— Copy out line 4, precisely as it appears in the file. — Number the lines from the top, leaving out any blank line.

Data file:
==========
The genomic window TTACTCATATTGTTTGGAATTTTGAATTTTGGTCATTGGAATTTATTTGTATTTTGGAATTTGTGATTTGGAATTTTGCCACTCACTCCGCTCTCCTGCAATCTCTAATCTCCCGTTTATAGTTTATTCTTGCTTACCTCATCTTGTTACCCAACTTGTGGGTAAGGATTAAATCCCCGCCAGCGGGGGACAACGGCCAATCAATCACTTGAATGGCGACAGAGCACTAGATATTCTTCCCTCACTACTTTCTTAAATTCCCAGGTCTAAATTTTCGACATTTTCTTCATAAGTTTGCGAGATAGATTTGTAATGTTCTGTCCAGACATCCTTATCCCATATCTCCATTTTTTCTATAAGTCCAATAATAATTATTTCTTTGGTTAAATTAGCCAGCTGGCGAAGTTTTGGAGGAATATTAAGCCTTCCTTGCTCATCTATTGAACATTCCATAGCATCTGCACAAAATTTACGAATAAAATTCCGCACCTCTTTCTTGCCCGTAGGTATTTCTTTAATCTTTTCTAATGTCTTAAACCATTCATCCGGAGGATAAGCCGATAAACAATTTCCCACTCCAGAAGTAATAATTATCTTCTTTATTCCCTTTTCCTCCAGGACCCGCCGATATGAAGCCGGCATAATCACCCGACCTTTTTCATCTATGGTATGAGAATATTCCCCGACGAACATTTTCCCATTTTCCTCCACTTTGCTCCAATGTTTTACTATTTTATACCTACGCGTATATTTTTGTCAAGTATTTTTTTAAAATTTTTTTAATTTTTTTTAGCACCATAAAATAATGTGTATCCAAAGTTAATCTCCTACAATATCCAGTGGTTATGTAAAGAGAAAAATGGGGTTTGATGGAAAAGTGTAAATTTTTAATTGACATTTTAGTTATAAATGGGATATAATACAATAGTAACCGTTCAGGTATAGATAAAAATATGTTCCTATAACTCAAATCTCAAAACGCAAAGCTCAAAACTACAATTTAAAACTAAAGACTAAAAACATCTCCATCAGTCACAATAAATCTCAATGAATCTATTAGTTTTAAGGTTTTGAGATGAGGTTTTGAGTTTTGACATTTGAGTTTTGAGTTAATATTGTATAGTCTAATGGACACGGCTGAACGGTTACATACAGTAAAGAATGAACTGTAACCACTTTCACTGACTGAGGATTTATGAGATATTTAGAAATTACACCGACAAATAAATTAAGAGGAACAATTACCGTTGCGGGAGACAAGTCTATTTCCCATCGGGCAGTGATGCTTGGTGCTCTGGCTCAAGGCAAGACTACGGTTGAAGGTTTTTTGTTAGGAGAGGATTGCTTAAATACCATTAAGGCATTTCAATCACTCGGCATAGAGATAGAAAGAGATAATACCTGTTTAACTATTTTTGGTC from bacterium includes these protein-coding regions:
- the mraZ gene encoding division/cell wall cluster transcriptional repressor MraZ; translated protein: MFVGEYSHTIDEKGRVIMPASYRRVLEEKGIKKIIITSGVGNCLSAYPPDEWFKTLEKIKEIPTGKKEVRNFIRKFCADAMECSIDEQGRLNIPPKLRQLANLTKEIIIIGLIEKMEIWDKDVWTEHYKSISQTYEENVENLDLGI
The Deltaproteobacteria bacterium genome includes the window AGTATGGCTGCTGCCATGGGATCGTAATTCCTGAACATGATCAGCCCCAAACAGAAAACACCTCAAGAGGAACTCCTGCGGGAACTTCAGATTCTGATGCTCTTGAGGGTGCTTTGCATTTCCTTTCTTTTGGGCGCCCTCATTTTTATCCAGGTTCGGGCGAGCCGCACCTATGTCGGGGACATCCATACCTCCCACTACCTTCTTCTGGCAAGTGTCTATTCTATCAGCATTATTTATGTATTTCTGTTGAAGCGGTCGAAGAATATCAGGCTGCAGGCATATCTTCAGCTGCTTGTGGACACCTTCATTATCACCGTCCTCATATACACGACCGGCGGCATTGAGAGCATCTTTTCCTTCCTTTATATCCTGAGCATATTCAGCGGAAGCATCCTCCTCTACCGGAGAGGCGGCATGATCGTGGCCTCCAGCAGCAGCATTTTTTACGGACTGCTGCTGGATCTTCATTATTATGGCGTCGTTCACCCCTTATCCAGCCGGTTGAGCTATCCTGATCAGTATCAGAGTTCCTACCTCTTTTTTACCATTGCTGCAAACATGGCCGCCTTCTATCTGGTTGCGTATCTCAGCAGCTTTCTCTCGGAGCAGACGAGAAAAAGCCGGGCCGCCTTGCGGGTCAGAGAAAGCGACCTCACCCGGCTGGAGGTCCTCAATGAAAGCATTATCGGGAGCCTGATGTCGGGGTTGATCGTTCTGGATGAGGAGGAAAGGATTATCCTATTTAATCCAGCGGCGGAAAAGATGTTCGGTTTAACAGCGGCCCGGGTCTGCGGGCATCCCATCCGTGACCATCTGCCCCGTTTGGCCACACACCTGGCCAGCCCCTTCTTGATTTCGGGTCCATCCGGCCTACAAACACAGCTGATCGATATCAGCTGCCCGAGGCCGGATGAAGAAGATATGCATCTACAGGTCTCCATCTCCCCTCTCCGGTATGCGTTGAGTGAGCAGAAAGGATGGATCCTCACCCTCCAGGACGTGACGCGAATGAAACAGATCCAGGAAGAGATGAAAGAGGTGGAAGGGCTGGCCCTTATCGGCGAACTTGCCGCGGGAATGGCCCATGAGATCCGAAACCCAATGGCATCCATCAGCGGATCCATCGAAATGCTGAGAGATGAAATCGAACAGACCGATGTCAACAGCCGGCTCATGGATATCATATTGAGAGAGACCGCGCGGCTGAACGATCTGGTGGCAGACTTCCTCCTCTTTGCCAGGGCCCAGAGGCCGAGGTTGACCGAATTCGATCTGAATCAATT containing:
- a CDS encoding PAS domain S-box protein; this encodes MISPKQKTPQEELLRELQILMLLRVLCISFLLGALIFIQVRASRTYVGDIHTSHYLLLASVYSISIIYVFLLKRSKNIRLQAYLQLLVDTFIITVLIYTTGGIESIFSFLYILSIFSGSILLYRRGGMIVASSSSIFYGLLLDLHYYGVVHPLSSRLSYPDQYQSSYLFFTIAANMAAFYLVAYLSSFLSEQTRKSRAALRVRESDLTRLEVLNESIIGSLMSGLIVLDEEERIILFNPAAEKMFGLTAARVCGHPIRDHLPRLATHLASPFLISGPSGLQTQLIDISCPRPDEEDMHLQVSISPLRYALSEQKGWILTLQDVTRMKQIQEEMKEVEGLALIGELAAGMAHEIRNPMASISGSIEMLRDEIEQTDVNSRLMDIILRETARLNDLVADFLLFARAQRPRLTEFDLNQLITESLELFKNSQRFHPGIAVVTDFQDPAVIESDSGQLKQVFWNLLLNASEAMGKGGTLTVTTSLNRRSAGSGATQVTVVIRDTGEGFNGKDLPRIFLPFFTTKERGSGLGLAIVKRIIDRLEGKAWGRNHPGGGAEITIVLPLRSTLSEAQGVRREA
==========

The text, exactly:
- a CDS encoding PAS domain S-box protein; this encodes MISPKQKTPQEELLRELQILMLLRVLCISFLLGALIFIQVRASRTYVGDIHTSHYLLLASVYSISIIYVFLLKRSKNIRLQAYLQLLVDTFIITVLIYTTGGIESIFSFLYILSIFSGSILLYRRGGMIVASSSSIFYGLLLDLHYYGVVHPLSSRLSYPDQYQSSYLFFTIAANMAAFYLVAYLSSFLSEQTRKSRAALRVRESDLTRLEVLNESIIGSLMSGLIVLDEEERIILFNPAAEKMFGLTAARVCGHPIRDHLPRLATHLASPFLISGPSGLQTQLIDISCPRPDEEDMHLQVSISPLRYALSEQKGWILTLQDVTRMKQIQEEMKEVEGLALIGELAAGMAHEIRNPMASISGSIEMLRDEIEQTDVNSRLMDIILRETARLNDLVADFLLFARAQRPRLTEFDLNQLITESLELFKNSQRFHPGIAVVTDFQDPAVIESDSGQLKQVFWNLLLNASEAMGKGGTLTVTTSLNRRSAGSGATQVTVVIRDTGEGFNGKDLPRIFLPFFTTKERGSGLGLAIVKRIIDRLEGKAWGRNHPGGGAEITIVLPLRSTLSEAQGVRREA